(Jeanne, he did follow a lot of obscure Old Testament laws and immerse himself in many of the really old-school Jewish tradions and communities like the Hasids, but he also consulted Christian authorities from day one of his project, visited fundamentalist Christian groups that were both liberal and conservative and explored the concept of "cafeteria Christianity".  He makes it clear that there are extreme and moderate followers of both religions and distinguishes, IMO, really well between the obscure rules that only a handful of people still follow and the ones that are generally accepted.)

Date Posted: 7/23/2008 5:45 PM ET
Member Since: 4/20/2006
Posts: 5,665
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He actually says at the beginning of the book that he is an agnostic at this point in his life, but he does explore different Biblical religions.  He spends some time with the Amish, for example.  It's been a while since I read it too.  I never got the impression that he was trying to lump any group of people together or demean any of them, but rather show the more spiritual and interesting side of religious life.  There were certainly traditions he followed that he never did understand the reasoning behind, but then there were ones he came to appreciate and enjoy.  He really seemed to like meeting people and learning their traditions.  If anything, I finished the book thinking about how different people are all over the globe, and how very much the same we all are at the same time.  It was great.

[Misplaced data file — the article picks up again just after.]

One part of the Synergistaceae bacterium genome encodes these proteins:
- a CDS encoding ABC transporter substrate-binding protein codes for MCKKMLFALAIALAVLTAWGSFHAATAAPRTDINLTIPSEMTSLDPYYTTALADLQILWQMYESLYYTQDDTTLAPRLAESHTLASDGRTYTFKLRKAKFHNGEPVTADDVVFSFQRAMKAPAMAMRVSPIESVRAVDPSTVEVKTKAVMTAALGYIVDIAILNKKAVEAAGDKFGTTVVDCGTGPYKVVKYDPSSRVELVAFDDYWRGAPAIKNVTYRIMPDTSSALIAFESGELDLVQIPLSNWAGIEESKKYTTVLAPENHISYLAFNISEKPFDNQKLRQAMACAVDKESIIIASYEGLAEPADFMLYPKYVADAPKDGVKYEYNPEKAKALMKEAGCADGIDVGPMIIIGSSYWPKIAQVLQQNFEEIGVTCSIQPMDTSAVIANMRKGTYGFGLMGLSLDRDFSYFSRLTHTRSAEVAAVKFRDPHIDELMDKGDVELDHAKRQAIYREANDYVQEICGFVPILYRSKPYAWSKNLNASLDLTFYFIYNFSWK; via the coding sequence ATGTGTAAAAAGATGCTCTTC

Date Posted: 7/23/2008 7:00 PM ET
Member Since: 9/16/2007
Posts: 997
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(Jeanne, he did follow a lot of obscure Old Testament laws and immerse himself in many of the really old-school Jewish tradions and communities like the Hasids, but he also consulted Christian authorities from day one of his project, visited fundamentalist Christian groups that were both liberal and conservative and explored the concept of "cafeteria Christianity".  He makes it clear that there are extreme and moderate followers of both religions and distinguishes, IMO, really well between the obscure rules that only a handful of people still follow and the ones that are generally accepted.)

Except that Judaism as a religion is not based on immersing oneself in either your Old Testament or our Torah, except loosely.  It's based on the Talmud, which refutes many of those same laws.  Christians tend to think that reading their Old Testament gives them a good idea of what Judaism is about, but that's not really true.  Sure, we follow some of those laws, same as you do, but most were re-written by the Sages. 

Oh well, pet peeve.  Sorry, didn't mean to hijack the thread!

Date Posted: 7/24/2008 9:42 AM ET
Member Since: 6/19/2007
Posts: 5,930
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Yeah, he actually does go into a lot how the Talmud and the oral tradition and interpretation by the Rabbis determine what laws Jews follow.  I'm just describing it poorly I guess.  But his whole experience wasn't about following the specific way one religious group lives, but rather the basic origin from which most of the laws that are followed derive.